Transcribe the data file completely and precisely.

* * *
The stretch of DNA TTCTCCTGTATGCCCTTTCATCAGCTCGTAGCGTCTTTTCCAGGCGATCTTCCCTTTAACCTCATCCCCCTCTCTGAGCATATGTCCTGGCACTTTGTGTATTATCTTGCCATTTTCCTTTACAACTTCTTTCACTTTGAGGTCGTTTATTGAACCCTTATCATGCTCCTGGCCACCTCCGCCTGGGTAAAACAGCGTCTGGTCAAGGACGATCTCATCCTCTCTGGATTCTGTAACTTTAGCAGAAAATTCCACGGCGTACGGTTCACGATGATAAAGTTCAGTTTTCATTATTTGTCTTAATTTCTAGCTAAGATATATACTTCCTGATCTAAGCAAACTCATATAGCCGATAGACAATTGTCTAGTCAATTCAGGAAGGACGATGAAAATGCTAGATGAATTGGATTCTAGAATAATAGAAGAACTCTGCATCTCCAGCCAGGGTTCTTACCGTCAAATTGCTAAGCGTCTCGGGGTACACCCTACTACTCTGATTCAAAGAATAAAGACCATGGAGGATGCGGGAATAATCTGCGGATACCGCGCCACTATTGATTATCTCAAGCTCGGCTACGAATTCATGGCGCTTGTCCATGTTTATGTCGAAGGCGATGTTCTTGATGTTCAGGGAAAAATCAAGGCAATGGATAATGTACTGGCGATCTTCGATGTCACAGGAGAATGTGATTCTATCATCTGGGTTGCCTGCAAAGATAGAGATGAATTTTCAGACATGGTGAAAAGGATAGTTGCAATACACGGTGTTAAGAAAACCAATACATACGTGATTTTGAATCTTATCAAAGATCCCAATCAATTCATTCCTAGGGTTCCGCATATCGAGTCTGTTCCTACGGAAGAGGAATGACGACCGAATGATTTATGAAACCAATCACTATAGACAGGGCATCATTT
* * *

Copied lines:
The stretch of DNA TTCTCCTGTATGCCCTTTCATCAGCTCGTAGCGTCTTTTCCAGGCGATCTTCCCTTTAACCTCATCCCCCTCTCTGAGCATATGTCCTGGCACTTTGTGTATTATCTTGCCATTTTCCTTTACAACTTCTTTCACTTTGAGGTCGTTTATTGAACCCTTATCATGCTCCTGGCCACCTCCGCCTGGGTAAAACAGCGTCTGGTCAAGGACGATCTCATCCTCTCTGGATTCTGTAACTTTAGCAGAAAATTCCACGGCGTACGGTTCACGATGATAAAGTTCAGTTTTCATTATTTGTCTTAATTTCTAGCTAAGATATATACTTCCTGATCTAAGCAAACTCATATAGCCGATAGACAATTGTCTAGTCAATTCAGGAAGGACGATGAAAATGCTAGATGAATTGGATTCTAGAATAATAGAAGAACTCTGCATCTCCAGCCAGGGTTCTTACCGTCAAATTGCTAAGCGTCTCGGGGTACACCCTACTACTCTGATTCAAAGAATAAAGACCATGGAGGATGCGGGAATAATCTGCGGATACCGCGCCACTATTGATTATCTCAAGCTCGGCTACGAATTCATGGCGCTTGTCCATGTTTATGTCGAAGGCGATGTTCTTGATGTTCAGGGAAAAATCAAGGCAATGGATAATGTACTGGCGATCTTCGATGTCACAGGAGAATGTGATTCTATCATCTGGGTTGCCTGCAAAGATAGAGATGAATTTTCAGACATGGTGAAAAGGATAGTTGCAATACACGGTGTTAAGAAAACCAATACATACGTGATTTTGAATCTTATCAAAGATCCCAATCAATTCATTCCTAGGGTTCCGCATATCGAGTCTGTTCCTACGGAAGAGGAATGACGACCGAATGATTTATGAAACCAATCACTATAGACAGGGCATCATTT